Babbage was impressed by the mathematical skills Ada possessed and invited her to make notes and translate a piece in Italian written by Luigi Menabrea describing Babbage’s ‘analytical engine’, so that it could be published in England.  Her footnotes include what is recognised as the first algorithm intended to be processed by a machine, while she also speculated on its future ability to create graphics and complex music.

She must have inherited some of her Father’s brilliant poeticism, however, as she also developed a vision of the capability of computers to go beyond mere calculating or number-crunching while others, including Babbage himself, focused only on those capabilities.  Her mind-set of “poetical science” led her to ask basic questions about the Analytical Engine examining how individuals and society relate to technology as a collaborative tool.  Maybe she was just more practically prescient than the focused men around her?

Her lasting legacy as role model for girls and young women considering careers in technology is remembered on Ada Lovelace Day (this year it’s on 14th October 2014) which is dedicated to the celebration of the achievements of women in science and technology.


Hot at 100

Last week London’s Selfridges played host to an Intelligence² debate concerning the possibility of looking attractive in old age, yes even at one hundred!

There’s a broad perception that female beauty and glamour have a sell-by date, I can’t imagine why – but does that have to be the case?

In a world where anything can happen, anywhere, and anyone can watch there should be room for everyone.  If you’ve got the time, inclination and money you can choose Botox, liposuction, plastic surgery, dermal fillers et al to hold back the effects of time on your body, but if you just can’t be bothered, why should you?  One of the most beautiful faces I have seen is of an old woman with a serene smile on her very wrinkled face; the wrinkles, so fine, detailed and lace-like, were permanent evidence of a life lived well and happily. What could be nicer?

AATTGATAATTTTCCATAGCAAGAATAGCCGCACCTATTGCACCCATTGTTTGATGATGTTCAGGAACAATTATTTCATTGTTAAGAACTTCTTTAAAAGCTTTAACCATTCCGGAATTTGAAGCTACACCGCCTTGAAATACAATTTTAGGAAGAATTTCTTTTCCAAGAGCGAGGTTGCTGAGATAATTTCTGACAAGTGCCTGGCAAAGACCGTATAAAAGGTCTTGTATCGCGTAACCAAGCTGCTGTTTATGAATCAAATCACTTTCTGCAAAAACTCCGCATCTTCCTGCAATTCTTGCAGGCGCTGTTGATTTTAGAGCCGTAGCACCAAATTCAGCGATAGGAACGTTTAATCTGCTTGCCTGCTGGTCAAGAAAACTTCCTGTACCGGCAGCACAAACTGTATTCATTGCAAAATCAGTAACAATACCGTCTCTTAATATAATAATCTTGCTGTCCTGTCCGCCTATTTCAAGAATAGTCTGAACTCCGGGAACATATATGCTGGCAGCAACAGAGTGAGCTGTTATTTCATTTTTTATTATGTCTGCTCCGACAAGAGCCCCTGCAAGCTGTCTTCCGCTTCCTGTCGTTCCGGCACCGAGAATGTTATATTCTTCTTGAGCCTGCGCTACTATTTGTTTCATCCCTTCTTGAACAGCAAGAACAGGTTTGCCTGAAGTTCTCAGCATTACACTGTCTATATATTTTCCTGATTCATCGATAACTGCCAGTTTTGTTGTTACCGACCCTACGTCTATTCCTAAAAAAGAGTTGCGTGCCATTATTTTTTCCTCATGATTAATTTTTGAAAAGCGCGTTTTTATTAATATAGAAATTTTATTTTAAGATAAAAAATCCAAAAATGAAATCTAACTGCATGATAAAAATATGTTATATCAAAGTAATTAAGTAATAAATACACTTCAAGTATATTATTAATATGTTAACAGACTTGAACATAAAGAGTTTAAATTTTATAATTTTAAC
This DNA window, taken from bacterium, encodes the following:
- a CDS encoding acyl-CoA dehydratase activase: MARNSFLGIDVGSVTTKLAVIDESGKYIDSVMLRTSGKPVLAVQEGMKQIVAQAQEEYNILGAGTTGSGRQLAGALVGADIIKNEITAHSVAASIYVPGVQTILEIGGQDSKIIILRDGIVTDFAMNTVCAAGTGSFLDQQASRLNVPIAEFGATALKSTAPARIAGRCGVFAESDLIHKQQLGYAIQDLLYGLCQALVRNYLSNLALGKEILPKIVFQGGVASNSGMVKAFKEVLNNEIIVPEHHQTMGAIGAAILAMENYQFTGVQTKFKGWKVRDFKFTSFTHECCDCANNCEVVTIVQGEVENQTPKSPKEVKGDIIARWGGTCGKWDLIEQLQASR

However I think that if you are doing all that hard and painful work for yourself, that’s fine, but if you want to be the object of admiring gazes then please don’t be fooled.  Young men and old men alike will always choose to see a beautiful young woman reflected in their gaze and not a good-for-her-age granny.


My idea of real beauty.

Women’s Work

Women’s work is a term used particularly in the West to indicate work that is believed to be exclusively the domain of women and associates particular jobs with women. It is particularly used with regard to work that a mother or wife will perform within a family and household.
The term may be pejorative, when applied to men performing roles which are largely designated for women.
The term “women’s work” may indicate a role with children as defined by nature in that only women are biologically capable of performing them: pregnancy, childbirth, and breastfeeding.
It may also refer to professions that involve these functions: midwife and wet nurse. “Women’s work” may also refer to roles in raising children particularly within the home: nappy changing and related hygiene, toilet training, bathing, clothing, feeding, monitoring, and education.
It may also refer to professions that include these functions such as that of teacher (up to the age of puberty); nurse, governess, nanny, care worker and au pair.
“Women’s work” may also refer to roles related to housekeeping such as: cooking, sewing, ironing, and cleaning. It may also refer to professions that include these functions such as maid and cook.
Though much of “women’s work” is indoors, some is outdoors such as: fetching water, grocery shopping or food foraging, and gardening.
When they leave the domestic environment “women’s work” has usually been involved with the low-status microprocesses of textiles production (Spinning the yarns, weaving the yarns, sewing the material and selling the clothes); secretarial work (typing, shorthand, telephonists, accounts, post office); the production of miniature components (micro-chips, valves, cogs, wheels); women were supposed to be the insignificant and inconspicuous, invisible and unconnected element, kept apart by demands of home, family and husbands, isolated in this way they couldn’t organise themselves into communities, unions or pressure groups after the fashion of men.
Middle-class jobs like teaching and nursing were “women’s work” but working under the guidance of  patriarchal hierarchies like doctors, headmasters and managers.
The guerrillas in their midst were missed, ignored or overlooked, those apparently well-behaved creatures who spent their time making lists, detailing procedures, typing, sorting, coding, folding, switching, transmitting, receiving, wrapping, packaging, licking the envelopes were thinking all along.